Previously (cmiiw) Edubuntu have Net Nanny for parental control in the default repository so it was built in in the default instalation, but I don't know why this feature disapear now.

But don't wory, you could used OpenDNS (http://www.opendns.com) for that purpose. It just a simple thing that you could do. Just change the DNS Server setting of your computer to point to the DNS Server on OpenDNS.

You could learn how easy to use it by visiting the web site. I hope this will solve your problem.
Have a nice try .....


*On Fri, 2012-04-27 at 20:32 -0400, Mike Biancaniello wrote:

Edubuntu should fit most of your requirements except maybe the parental controls.*

*******
<<< Snipped text here*>>>
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Old 04-28-2012, 01:55 PM
Joseph Bishay
 
Default A PC for my grandchildren

Good morning,

I have found using squidguard with edubuntu has worked perfectly for
Internet parental access control. There are several blacklists that
integrate with Squidguard and it's worked flawlessly for us for over a
decade.

Thanks
Joseph

On Fri, Apr 27, 2012 at 6:14 PM, Oscar Rojas <abuetico@yahoo.com> wrote:
> Hello Edubuntu comunity!
>
> I am new to this forum. Hope to be in the right place to comment my project.
> If not please tell me where should I go...
>
> My son has an old Compaq desktop (Pentium 4, 512MB RAM, 40GB HD) that he
> wants to dedicate as a PC for my four grandchildren. He have asked me to
> help him in this project (I am retired and have plenty of time).
> These are the main features we are looking for:
>
> 1) The system must be robust and stable, I mean "kids proof". We have the
> experience of give them a Windows based PC and have to reinstall it again.
> We don't know exactly what did they do, but the fact is that some system
> critical files were damaged. For this reason my son says that he prefers a
> Linux based system. It is a common belief that Linux is less vulnerable than
> Windows, either regarding malicious attack as well as user catastrophic
> faults.
> 2) I am not a Linux guy, so the installation and maintenance tasks must be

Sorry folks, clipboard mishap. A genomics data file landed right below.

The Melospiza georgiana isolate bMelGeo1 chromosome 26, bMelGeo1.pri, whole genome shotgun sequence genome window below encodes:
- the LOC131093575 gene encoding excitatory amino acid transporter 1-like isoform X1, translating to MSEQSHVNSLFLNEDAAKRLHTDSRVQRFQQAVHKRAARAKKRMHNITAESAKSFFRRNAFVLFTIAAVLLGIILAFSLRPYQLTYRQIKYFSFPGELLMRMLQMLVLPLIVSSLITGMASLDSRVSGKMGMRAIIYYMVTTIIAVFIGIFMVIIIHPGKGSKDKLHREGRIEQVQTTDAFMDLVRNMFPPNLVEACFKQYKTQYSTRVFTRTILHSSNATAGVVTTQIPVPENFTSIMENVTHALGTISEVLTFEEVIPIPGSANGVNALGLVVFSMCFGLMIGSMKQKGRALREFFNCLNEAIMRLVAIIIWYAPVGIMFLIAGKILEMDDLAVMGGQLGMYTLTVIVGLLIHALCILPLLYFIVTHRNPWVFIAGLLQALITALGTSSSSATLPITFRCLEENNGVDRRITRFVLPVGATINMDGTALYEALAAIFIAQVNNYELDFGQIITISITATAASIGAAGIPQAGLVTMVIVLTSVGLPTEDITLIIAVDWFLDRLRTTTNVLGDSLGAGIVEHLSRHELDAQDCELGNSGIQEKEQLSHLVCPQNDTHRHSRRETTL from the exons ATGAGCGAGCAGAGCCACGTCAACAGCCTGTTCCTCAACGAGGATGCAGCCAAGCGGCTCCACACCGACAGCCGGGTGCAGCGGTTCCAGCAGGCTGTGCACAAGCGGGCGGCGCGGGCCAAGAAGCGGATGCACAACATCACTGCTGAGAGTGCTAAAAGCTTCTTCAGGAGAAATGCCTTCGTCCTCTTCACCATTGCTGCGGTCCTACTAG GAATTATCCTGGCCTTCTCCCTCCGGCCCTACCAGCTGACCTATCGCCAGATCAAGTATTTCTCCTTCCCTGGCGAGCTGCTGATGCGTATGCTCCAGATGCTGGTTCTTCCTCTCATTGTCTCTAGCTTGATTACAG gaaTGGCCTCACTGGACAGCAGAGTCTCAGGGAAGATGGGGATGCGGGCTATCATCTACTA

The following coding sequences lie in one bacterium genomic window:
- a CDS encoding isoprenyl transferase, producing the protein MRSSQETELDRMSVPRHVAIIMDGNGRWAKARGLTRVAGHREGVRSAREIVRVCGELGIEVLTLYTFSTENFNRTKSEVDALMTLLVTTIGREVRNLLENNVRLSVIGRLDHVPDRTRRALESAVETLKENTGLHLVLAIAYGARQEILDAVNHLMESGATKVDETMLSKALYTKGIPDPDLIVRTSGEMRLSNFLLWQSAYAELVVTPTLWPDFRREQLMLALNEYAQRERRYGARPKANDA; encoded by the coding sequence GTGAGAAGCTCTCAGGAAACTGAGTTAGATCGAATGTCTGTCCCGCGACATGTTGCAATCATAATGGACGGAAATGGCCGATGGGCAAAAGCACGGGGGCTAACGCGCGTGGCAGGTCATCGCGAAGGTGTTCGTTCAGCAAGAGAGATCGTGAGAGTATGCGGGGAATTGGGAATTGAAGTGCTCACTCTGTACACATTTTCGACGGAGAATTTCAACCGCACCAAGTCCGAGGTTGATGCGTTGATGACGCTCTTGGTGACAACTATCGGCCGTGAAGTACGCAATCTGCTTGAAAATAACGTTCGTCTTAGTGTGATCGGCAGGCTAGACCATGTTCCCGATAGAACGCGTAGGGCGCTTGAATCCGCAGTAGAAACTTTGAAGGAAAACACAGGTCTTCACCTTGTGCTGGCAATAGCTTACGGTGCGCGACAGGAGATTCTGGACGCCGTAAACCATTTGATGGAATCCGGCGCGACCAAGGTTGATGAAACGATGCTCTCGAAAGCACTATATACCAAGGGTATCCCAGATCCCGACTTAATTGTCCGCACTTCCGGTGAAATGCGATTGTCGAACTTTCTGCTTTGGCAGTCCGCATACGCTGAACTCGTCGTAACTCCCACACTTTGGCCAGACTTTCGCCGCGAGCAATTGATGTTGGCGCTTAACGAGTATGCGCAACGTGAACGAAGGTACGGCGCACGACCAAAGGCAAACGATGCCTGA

> "novice proof". A support channel will be a plus.
> 3) Since there will be several kids sharing the PC, there must be an easy
> "sign in" procedure to identify each user. Each kids must have his/her own
> repository to save his/her creations avoiding the others to destroy them.
> Besides, there should be a way to share contents between them (a sort of
> common repository or a send/receive method).
> 4) The system must be intuitive to use by a young kid (2 to 8 years old and
> growing ...)*Ideal if the desktop could be customized for each kid.
> 5) There should be a good set of pre-packed applications suited for kids and
> an easy way to install new applications. We are looking for educational
> games/activities and homework tools.
> 6) Internet access must be allowed but controlled by some sort of filters
> managed by parents. Better if there is a way to subscribe to a community
> maintained black list.
> 7) Access to frequently visited sites on the Internet (like school site, on
> line educational tools) should be facilitated by means of icons or easy
> access controls created by parents.
> 8) There should be a easy web-searching interface.
> 9) E-mail, chats and similar social media must be allowed but parental
> controlled.
> 10) We are in Costa Rica, a Spanish speaking country, but the children
> attend a bilingual school where most classes are taught in English. So, we
> plan to install the software in English, but it could be nice to have an
> easy language switch and some language tools (dictionary, translator,
> spelling).
>
> I have read some reviews about Linux for Kids. It sounds to me that Edubuntu
> fits most*(if not all) of our requirements... however some reviews states
> that Edubuntu is not best suited for home user because it is aimed for
> schools... (may be they are outdated reviews)..
>
> I will appreciate if*somebody can provide me some URL's to documents
> detailing the features and characteristics of Edubuntu, so I can check how
> well Edubuntu meets our
> wishes. Of course, direct comments/answers addressing*some of
> our*requirements are welcome.
>
> Thanks in advance for your attention.
>
> Hope to be soon another Edubuntu fan!
>
> Oscar Rojas
> Costa Rica
>
> --
> edubuntu-users mailing list
> edubuntu-users@lists.ubuntu.com
> Modify settings or unsubscribe at:
> https://lists.ubuntu.com/mailman/listinfo/edubuntu-users
>

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Old 05-01-2012, 02:26 PM
"Jonathan Carter (highvoltage)"
 
Default A PC for my grandchildren

Hi!

On 27/04/2012 21:24, Adrie Taniwidjaja wrote:

Just to add what Mike has been explained .....

Previously (cmiiw) Edubuntu have Net Nanny for parental control in the
default repository so it was built in in the default instalation, but I
don't know why this feature disapear now.


I've been meaning to reply to the original mail properly, but it's a
busy week


Regarding Nanny, we had to remove it because it wasn't working anymore.
Gnome changed the way that settings are applied (and some of the old
settings weren't applicable anymore). So this meant that setting things
in Nanny just didn't apply anymore.


You could still set some of the lockdown features manually in
gconf-editor (end dconf-editor), at least in Gnome 3's fallback session
you have to press alt while modifying panel layouts, this makes it
somewhat harder for kids to accidentally break their desktop layout
(which tends to happen in the older versions of gnome when it's not
locked down).


-Jonathan